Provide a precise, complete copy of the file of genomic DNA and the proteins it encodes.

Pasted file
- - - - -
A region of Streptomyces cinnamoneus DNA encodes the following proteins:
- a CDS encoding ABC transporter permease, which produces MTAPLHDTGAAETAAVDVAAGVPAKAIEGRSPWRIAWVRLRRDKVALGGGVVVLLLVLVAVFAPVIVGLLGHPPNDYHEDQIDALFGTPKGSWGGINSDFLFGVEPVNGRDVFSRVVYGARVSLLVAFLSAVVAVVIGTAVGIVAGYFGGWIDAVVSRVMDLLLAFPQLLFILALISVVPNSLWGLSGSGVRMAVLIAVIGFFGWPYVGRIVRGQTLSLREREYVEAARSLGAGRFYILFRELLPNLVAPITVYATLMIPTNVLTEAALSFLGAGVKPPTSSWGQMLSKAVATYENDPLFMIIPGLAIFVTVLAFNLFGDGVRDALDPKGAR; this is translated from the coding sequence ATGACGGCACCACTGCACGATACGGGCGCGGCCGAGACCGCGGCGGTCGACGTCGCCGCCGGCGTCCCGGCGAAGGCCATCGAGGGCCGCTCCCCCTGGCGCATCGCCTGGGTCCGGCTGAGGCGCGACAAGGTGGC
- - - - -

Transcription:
A region of Streptomyces cinnamoneus DNA encodes the following proteins:
- a CDS encoding ABC transporter permease, which produces MTAPLHDTGAAETAAVDVAAGVPAKAIEGRSPWRIAWVRLRRDKVALGGGVVVLLLVLVAVFAPVIVGLLGHPPNDYHEDQIDALFGTPKGSWGGINSDFLFGVEPVNGRDVFSRVVYGARVSLLVAFLSAVVAVVIGTAVGIVAGYFGGWIDAVVSRVMDLLLAFPQLLFILALISVVPNSLWGLSGSGVRMAVLIAVIGFFGWPYVGRIVRGQTLSLREREYVEAARSLGAGRFYILFRELLPNLVAPITVYATLMIPTNVLTEAALSFLGAGVKPPTSSWGQMLSKAVATYENDPLFMIIPGLAIFVTVLAFNLFGDGVRDALDPKGAR; this is translated from the coding sequence ATGACGGCACCACTGCACGATACGGGCGCGGCCGAGACCGCGGCGGTCGACGTCGCCGCCGGCGTCCCGGCGAAGGCCATCGAGGGCCGCTCCCCCTGGCGCATCGCCTGGGTCCGGCTGAGGCGCGACAAGGTGGC